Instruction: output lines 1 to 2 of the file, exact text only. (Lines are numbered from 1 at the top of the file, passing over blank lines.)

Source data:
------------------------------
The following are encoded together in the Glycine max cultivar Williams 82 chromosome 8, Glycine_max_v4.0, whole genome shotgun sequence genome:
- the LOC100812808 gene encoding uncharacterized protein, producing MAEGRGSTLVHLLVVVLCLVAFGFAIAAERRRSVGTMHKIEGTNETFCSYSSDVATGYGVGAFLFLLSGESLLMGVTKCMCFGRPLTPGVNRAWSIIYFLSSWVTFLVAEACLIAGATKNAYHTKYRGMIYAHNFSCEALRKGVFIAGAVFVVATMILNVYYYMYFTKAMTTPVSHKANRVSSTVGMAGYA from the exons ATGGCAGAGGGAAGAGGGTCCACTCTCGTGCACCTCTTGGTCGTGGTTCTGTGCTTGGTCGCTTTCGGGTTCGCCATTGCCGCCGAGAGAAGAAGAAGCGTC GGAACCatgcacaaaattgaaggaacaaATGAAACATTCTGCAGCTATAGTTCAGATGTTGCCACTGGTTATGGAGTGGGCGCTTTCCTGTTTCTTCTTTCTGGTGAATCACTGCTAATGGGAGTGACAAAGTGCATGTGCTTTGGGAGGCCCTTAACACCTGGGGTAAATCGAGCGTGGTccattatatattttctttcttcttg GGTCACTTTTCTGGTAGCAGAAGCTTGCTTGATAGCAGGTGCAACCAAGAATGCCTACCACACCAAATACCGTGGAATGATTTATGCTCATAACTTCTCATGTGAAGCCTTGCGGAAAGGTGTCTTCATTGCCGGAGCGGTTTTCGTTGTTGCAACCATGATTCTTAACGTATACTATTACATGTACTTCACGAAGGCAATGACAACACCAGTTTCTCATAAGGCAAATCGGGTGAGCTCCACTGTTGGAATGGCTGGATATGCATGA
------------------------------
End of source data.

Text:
The following are encoded together in the Glycine max cultivar Williams 82 chromosome 8, Glycine_max_v4.0, whole genome shotgun sequence genome:
- the LOC100812808 gene encoding uncharacterized protein, producing MAEGRGSTLVHLLVVVLCLVAFGFAIAAERRRSVGTMHKIEGTNETFCSYSSDVATGYGVGAFLFLLSGESLLMGVTKCMCFGRPLTPGVNRAWSIIYFLSSWVTFLVAEACLIAGATKNAYHTKYRGMIYAHNFSCEALRKGVFIAGAVFVVATMILNVYYYMYFTKAMTTPVSHKANRVSSTVGMAGYA from the exons ATGGCAGAGGGAAGAGGGTCCACTCTCGTGCACCTCTTGGTCGTGGTTCTGTGCTTGGTCGCTTTCGGGTTCGCCATTGCCGCCGAGAGAAGAAGAAGCGTC GGAACCatgcacaaaattgaaggaacaaATGAAACATTCTGCAGCTATAGTTCAGATGTTGCCACTGGTTATGGAGTGGGCGCTTTCCTGTTTCTTCTTTCTGGTGAATCACTGCTAATGGGAGTGACAAAGTGCATGTGCTTTGGGAGGCCCTTAACACCTGGGGTAAATCGAGCGTGGTccattatatattttctttcttcttg GGTCACTTTTCTGGTAGCAGAAGCTTGCTTGATAGCAGGTGCAACCAAGAATGCCTACCACACCAAATACCGTGGAATGATTTATGCTCATAACTTCTCATGTGAAGCCTTGCGGAAAGGTGTCTTCATTGCCGGAGCGGTTTTCGTTGTTGCAACCATGATTCTTAACGTATACTATTACATGTACTTCACGAAGGCAATGACAACACCAGTTTCTCATAAGGCAAATCGGGTGAGCTCCACTGTTGGAATGGCTGGATATGCATGA